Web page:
Overseas students are flocking to United Kingdom further education colleges in the hope of gaining access to university and improving their English, writes Tony Tysome.
Latest figures compiled by the Education Counselling Service and the Learning and Skills Council indicate that further education could hit the government's target of 50,000 international students by 2005, three years ahead of schedule.
Statistics for England for 2000-01 show that there were just over 44,000 foreign students from non-EU countries taking further education courses - an increase of 21 per cent on the previous year. In Scotland there were 2,466 overseas students, also a 21 per cent rise.
The news means that further education has taken significant strides forward since prime minister Tony Blair launched his overseas recruitment campaign for colleges and universities in 1999. Two years ago, it seemed unlikely further education would reach the target.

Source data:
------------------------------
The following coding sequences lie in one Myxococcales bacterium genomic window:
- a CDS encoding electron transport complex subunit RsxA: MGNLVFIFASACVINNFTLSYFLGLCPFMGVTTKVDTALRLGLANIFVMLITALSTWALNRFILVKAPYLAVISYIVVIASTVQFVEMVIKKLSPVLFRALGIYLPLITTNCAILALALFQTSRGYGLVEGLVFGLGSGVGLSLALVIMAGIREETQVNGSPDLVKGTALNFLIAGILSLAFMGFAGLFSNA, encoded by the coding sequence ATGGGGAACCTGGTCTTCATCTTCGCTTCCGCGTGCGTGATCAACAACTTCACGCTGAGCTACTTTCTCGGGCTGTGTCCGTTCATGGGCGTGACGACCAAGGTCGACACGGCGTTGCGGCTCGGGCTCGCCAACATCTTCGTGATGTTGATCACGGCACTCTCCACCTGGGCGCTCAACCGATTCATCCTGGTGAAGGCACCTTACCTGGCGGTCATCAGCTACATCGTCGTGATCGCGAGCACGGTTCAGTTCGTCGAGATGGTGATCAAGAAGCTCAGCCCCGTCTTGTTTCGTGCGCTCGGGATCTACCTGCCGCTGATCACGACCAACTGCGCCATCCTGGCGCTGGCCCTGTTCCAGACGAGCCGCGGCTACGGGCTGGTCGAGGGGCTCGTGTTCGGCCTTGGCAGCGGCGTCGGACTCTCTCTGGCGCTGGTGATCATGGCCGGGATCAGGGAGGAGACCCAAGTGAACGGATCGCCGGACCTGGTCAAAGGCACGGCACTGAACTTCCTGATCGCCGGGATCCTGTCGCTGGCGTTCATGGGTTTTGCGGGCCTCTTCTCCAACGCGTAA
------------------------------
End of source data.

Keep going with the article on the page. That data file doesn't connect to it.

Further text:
David Green, director-general of the British Council, said: "These are extremely heartening figures. The prime minister's initiative set a target of 50,000 international further education students by 2005, and given year-on-year growth, we are highly likely to meet this figure at the end of this academic year."
An analysis by the British Council's education promotion arm, the ECS, revealed that the two key areas of study for international students in the UK's further education system are access to higher education courses and English-language courses.
Neil Kemp, ECS director of promotion and partnerships, said UK institutions should make more of the close links between further and higher education in their marketing overseas.
"We should make sure we market these access programmes more coherently in the same way that the Australians have," he said.
The countries where FE recruitment has grown fastest include China, up by 77 per cent to 4,4 students; Pakistan, up 23 per cent to 1,538; Turkey, with an increase of 14 per cent to 1,676; and India, up 5 per cent to 1,700.
Colleges also gained market share in Hong Kong, Taiwan, Thailand and Russia.